Whanganui National Park

The Whanganui National Park is a wilderness park of 74,231ha, which includes the Whanganui River and historic Maori sites. The park is accessible from Taumarunui and Wanganui.

Although the journey to Whanganui National Park is on the Whanganui River, it is still classed as one of New Zealand's Great Walks. The 145 kilometres from Taumarunui to Pipiriki takes about five days by canoe. A shorter three-day trip runs from Whakahoro to Pipiriki.

Operators
  • Waka Tours
    Guided canoe journeys that enable visitors to experience the lifestyle, history and culture of the people of the Whanganui River.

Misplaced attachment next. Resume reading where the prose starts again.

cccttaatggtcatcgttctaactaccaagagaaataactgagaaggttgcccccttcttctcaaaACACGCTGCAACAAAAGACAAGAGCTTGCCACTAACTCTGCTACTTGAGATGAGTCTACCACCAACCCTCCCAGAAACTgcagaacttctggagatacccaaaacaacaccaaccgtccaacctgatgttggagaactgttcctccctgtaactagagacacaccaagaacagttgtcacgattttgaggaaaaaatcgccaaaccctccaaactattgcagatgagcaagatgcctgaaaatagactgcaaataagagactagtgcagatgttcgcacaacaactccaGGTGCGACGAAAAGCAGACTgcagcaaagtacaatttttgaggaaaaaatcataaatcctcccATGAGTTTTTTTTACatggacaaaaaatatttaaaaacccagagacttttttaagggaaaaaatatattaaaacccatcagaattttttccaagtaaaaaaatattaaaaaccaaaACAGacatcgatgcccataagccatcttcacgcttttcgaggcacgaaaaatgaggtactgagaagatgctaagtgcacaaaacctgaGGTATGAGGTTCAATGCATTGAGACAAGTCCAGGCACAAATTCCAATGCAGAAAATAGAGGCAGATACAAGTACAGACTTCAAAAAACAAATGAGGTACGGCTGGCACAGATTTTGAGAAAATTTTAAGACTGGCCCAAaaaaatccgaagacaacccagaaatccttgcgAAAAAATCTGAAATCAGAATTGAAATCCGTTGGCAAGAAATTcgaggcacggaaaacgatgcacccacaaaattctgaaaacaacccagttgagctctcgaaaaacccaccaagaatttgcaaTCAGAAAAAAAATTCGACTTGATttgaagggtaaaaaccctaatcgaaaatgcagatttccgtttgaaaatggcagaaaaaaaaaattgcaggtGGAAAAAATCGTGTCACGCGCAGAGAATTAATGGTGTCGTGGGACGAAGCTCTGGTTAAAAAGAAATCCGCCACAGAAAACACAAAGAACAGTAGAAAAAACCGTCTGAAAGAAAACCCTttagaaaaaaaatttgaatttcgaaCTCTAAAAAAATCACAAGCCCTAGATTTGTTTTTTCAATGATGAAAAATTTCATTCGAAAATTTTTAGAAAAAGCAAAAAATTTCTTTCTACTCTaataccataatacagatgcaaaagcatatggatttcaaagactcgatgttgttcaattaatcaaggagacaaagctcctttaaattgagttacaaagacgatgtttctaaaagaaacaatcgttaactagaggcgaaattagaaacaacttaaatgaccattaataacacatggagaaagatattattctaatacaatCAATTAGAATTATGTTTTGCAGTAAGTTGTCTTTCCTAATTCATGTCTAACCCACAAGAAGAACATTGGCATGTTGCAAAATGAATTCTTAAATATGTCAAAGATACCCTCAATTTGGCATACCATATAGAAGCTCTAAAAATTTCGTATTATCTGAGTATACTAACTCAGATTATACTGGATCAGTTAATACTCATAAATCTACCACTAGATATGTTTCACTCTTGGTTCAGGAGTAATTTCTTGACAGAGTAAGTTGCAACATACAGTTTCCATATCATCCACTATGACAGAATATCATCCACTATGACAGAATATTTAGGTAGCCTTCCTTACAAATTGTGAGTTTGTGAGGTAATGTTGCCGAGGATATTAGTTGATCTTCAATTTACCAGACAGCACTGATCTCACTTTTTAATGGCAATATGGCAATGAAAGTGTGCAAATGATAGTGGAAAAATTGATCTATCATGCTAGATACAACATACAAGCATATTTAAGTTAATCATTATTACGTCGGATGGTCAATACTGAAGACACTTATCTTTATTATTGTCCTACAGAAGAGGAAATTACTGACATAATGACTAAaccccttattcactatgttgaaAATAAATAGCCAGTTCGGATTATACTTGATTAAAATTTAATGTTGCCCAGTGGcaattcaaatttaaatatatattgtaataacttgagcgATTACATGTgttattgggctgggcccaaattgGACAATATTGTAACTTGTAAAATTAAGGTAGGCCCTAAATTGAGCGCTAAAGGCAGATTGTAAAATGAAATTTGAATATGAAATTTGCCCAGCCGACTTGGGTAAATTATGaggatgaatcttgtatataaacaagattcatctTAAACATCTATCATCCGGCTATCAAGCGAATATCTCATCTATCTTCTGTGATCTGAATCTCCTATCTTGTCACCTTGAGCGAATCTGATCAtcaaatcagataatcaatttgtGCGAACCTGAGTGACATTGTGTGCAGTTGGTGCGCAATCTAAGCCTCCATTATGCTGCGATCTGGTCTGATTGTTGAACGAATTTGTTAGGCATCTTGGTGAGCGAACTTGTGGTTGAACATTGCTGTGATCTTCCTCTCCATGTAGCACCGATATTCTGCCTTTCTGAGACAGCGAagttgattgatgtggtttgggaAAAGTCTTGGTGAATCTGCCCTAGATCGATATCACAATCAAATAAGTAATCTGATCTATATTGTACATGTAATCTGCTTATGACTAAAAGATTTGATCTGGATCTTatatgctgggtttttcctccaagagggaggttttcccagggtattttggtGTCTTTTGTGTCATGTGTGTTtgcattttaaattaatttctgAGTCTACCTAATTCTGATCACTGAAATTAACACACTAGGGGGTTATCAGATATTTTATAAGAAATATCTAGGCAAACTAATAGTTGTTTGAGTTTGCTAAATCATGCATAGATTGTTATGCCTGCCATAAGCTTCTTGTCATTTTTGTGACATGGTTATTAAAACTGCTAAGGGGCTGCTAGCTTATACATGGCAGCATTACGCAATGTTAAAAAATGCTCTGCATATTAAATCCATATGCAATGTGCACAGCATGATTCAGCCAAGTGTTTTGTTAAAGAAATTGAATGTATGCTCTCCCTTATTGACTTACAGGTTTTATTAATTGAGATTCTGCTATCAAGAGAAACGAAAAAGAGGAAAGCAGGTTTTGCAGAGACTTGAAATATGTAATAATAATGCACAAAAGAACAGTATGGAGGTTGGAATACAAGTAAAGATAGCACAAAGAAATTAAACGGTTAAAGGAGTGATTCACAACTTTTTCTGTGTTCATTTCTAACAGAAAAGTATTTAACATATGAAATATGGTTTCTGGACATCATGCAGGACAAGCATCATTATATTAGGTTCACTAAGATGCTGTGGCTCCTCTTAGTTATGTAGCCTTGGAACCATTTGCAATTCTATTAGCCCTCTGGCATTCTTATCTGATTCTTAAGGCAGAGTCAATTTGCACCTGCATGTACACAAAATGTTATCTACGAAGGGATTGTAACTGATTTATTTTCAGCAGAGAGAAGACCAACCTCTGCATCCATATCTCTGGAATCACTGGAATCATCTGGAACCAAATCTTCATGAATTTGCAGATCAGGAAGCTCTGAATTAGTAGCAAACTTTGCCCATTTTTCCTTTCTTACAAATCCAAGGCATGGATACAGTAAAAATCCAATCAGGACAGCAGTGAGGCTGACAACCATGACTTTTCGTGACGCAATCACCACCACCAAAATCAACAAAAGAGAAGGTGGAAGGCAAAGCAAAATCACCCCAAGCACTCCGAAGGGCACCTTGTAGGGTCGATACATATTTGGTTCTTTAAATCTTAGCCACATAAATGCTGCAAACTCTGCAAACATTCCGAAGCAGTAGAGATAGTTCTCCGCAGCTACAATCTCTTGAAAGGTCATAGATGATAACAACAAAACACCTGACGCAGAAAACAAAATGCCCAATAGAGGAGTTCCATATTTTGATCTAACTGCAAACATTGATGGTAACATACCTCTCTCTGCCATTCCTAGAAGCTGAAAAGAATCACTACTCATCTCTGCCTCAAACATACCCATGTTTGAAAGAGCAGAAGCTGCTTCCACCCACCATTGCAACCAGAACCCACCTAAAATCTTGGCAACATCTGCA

• Yeti Tours
    Four and six day guided canoe/kayak trips. Kayak, canoe and equipment hire.
Hiking
The park encompasses 74,231 hectares and offers a variety of hikes for all abilities. They include:
  • Atene Skyline Track
    The trail travels along the river before climbing Puketapu, offering fine views of the river, Mt Ruapehu and Taranaki, and the Tasman Sea. A 6-8 hour return journey.
  • Mangapurua-Kaiwhakauka Track
    A 40 kilometre trail.
  • Matemateaonga Track
    Uses old Maori trails and settlers' dray roads to access the park. The track crosses thick bush-clad country between Taranaki and the Whanganui River and takes 3-4 days one-way.
  • Pipiriki
    Known as the gateway to the park, Pipiriki is some 80 kilometres from Wanganui. The Information Centre and Museum operates out of the Colonial House, while short walks around the village offer both historical and scenic options.